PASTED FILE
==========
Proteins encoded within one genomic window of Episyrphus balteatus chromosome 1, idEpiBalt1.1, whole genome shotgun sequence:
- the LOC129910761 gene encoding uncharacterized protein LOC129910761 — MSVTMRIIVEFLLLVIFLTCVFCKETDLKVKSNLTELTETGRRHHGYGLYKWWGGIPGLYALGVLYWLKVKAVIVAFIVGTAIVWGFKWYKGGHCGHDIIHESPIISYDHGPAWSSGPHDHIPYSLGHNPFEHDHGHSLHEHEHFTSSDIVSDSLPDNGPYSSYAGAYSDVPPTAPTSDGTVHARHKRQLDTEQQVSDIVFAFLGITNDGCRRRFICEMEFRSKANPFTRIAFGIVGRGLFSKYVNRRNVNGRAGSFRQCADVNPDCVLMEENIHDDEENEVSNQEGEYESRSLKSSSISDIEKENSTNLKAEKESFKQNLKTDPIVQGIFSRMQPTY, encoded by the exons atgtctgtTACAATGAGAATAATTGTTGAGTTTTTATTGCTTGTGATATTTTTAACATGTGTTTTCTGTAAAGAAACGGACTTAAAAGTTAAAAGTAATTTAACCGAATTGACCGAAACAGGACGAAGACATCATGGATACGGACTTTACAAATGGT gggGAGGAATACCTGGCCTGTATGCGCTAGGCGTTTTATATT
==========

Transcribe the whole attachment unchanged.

Proteins encoded within one genomic window of Episyrphus balteatus chromosome 1, idEpiBalt1.1, whole genome shotgun sequence:
- the LOC129910761 gene encoding uncharacterized protein LOC129910761 — MSVTMRIIVEFLLLVIFLTCVFCKETDLKVKSNLTELTETGRRHHGYGLYKWWGGIPGLYALGVLYWLKVKAVIVAFIVGTAIVWGFKWYKGGHCGHDIIHESPIISYDHGPAWSSGPHDHIPYSLGHNPFEHDHGHSLHEHEHFTSSDIVSDSLPDNGPYSSYAGAYSDVPPTAPTSDGTVHARHKRQLDTEQQVSDIVFAFLGITNDGCRRRFICEMEFRSKANPFTRIAFGIVGRGLFSKYVNRRNVNGRAGSFRQCADVNPDCVLMEENIHDDEENEVSNQEGEYESRSLKSSSISDIEKENSTNLKAEKESFKQNLKTDPIVQGIFSRMQPTY, encoded by the exons atgtctgtTACAATGAGAATAATTGTTGAGTTTTTATTGCTTGTGATATTTTTAACATGTGTTTTCTGTAAAGAAACGGACTTAAAAGTTAAAAGTAATTTAACCGAATTGACCGAAACAGGACGAAGACATCATGGATACGGACTTTACAAATGGT gggGAGGAATACCTGGCCTGTATGCGCTAGGCGTTTTATATT